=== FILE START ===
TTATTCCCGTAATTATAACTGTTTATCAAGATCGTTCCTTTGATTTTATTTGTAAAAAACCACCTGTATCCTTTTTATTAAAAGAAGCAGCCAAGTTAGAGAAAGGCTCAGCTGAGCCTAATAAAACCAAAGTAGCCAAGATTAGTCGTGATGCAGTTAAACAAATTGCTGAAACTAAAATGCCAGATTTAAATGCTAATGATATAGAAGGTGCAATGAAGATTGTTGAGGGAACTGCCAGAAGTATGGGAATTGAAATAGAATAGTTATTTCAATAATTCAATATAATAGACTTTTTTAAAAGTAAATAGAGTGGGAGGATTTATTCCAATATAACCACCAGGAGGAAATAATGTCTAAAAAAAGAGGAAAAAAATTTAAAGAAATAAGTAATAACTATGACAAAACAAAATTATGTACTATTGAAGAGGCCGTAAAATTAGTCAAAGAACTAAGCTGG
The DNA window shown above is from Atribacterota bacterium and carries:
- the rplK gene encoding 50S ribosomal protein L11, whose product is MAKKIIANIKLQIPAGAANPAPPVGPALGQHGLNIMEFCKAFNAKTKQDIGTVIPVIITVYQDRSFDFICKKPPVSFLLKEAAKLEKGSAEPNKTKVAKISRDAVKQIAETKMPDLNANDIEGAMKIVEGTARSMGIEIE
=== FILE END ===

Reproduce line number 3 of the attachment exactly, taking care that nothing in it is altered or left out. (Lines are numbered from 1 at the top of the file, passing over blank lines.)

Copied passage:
- the rplK gene encoding 50S ribosomal protein L11, whose product is MAKKIIANIKLQIPAGAANPAPPVGPALGQHGLNIMEFCKAFNAKTKQDIGTVIPVIITVYQDRSFDFICKKPPVSFLLKEAAKLEKGSAEPNKTKVAKISRDAVKQIAETKMPDLNANDIEGAMKIVEGTARSMGIEIE